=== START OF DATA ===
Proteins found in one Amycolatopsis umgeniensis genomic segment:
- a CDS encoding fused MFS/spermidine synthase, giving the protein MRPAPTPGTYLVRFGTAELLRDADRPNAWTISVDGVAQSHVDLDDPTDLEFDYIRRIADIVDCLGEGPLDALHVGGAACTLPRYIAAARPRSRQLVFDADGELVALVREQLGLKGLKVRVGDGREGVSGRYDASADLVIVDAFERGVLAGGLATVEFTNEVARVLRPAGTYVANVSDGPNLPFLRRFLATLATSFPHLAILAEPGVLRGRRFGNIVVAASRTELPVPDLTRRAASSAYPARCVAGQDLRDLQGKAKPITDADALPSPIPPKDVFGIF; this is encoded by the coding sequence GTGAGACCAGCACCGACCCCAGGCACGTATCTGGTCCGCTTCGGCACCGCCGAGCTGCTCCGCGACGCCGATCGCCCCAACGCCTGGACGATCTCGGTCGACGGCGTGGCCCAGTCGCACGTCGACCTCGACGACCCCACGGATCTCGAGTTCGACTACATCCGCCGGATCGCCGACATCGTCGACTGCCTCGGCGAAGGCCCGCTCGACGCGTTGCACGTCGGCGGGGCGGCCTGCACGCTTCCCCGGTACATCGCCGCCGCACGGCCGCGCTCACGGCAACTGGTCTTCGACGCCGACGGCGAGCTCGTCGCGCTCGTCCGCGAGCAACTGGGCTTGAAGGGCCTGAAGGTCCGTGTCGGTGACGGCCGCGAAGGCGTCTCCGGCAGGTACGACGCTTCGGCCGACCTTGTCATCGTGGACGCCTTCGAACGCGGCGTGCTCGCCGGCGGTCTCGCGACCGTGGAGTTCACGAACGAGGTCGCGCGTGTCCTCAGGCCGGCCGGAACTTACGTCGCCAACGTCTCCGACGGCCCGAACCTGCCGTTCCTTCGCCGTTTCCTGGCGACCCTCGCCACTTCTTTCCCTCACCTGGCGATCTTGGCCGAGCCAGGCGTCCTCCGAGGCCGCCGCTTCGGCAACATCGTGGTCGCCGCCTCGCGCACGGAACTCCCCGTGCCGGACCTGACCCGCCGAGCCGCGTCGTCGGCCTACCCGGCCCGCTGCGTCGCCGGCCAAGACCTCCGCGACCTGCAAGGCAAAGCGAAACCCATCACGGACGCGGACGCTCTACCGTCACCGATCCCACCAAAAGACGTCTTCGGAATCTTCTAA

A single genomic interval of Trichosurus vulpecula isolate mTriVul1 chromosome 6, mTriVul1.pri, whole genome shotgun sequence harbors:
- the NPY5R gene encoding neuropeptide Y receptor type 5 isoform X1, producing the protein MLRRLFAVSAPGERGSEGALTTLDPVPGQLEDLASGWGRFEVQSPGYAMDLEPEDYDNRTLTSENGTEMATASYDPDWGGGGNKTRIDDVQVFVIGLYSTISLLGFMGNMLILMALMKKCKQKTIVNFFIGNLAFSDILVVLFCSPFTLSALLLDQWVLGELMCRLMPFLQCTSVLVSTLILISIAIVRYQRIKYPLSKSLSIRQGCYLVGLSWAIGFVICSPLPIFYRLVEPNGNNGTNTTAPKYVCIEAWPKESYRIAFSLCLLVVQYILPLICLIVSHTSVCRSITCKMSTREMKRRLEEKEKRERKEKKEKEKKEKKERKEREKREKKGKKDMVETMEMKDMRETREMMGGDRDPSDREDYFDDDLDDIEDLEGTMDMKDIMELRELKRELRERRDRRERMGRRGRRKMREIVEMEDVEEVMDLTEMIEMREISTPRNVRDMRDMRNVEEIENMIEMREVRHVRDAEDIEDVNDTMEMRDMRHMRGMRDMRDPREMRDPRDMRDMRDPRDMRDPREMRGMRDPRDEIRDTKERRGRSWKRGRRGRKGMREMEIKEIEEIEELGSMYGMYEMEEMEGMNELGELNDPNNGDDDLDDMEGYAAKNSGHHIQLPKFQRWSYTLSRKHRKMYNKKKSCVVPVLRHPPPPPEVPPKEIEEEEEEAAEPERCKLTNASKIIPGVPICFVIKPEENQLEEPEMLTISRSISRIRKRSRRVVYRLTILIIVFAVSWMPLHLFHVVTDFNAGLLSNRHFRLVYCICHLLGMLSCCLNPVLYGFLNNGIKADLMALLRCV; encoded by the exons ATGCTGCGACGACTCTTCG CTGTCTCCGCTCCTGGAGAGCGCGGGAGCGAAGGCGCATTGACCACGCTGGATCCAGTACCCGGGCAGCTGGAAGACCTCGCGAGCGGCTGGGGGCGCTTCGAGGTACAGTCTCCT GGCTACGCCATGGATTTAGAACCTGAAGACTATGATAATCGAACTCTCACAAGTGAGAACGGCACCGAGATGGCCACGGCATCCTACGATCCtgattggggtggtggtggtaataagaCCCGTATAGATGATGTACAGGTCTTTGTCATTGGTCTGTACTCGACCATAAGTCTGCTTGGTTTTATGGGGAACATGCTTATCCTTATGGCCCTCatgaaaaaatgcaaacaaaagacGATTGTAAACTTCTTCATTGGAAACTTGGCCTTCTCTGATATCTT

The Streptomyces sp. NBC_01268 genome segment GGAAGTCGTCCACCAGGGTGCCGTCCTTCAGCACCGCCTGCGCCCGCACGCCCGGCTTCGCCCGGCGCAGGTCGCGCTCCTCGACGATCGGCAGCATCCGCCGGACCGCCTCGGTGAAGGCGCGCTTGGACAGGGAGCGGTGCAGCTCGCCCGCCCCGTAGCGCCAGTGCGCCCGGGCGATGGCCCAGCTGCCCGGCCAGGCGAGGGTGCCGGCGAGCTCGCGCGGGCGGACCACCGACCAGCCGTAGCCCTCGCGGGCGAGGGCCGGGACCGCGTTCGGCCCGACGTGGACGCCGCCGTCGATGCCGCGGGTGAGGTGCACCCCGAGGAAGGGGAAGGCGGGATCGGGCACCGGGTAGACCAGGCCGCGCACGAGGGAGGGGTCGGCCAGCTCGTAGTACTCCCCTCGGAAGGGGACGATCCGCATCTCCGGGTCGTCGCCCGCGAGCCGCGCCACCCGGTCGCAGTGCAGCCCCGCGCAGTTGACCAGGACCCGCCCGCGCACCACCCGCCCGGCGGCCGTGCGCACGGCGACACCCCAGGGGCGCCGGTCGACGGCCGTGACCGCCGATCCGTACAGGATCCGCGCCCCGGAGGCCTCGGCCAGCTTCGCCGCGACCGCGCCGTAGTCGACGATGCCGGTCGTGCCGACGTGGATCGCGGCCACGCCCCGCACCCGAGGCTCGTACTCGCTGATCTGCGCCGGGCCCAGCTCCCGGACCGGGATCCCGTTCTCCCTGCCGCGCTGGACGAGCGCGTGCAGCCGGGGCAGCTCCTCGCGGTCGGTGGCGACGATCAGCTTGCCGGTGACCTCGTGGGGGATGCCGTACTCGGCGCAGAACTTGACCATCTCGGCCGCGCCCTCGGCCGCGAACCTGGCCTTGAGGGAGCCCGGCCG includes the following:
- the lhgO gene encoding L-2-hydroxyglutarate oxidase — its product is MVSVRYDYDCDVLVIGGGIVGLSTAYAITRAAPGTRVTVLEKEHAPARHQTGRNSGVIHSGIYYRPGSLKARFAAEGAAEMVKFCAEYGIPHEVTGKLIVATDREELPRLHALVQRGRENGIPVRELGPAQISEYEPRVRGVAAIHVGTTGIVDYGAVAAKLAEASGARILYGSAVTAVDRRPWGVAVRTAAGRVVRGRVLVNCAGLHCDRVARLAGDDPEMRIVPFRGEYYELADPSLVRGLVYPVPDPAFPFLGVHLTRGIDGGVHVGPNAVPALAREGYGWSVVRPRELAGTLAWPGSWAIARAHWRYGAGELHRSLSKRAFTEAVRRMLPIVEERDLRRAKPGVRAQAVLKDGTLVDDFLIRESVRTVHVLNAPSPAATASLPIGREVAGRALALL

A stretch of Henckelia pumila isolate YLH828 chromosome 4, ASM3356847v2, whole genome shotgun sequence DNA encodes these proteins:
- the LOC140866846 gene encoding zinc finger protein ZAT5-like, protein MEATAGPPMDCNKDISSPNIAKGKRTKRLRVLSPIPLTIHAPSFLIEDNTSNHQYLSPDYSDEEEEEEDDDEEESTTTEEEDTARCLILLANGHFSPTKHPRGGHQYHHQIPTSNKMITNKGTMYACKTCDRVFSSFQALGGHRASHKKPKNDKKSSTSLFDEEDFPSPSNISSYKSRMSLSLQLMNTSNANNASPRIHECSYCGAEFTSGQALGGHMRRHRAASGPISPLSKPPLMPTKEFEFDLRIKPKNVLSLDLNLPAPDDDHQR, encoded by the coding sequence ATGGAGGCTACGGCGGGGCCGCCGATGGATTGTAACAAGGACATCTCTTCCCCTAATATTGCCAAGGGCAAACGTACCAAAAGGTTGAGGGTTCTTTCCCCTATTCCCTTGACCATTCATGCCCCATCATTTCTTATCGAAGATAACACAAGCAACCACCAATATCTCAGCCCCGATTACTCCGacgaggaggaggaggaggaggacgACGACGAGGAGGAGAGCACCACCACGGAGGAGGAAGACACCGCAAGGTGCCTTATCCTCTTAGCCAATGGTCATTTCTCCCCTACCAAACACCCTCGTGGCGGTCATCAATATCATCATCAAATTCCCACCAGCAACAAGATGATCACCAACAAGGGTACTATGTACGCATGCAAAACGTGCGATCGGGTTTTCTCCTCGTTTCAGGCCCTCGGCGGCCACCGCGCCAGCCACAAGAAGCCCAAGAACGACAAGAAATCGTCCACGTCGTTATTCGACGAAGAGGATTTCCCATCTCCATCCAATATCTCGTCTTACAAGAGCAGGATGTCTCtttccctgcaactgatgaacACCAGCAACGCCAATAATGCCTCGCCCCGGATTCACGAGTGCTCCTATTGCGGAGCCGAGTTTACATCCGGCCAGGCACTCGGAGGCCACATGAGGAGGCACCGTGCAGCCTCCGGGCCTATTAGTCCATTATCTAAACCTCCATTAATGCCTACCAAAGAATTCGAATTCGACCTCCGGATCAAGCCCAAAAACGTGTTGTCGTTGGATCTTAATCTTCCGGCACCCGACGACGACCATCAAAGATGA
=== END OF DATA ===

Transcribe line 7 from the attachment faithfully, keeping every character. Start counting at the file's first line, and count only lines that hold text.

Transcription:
A stretch of Henckelia pumila isolate YLH828 chromosome 4, ASM3356847v2, whole genome shotgun sequence DNA encodes these proteins: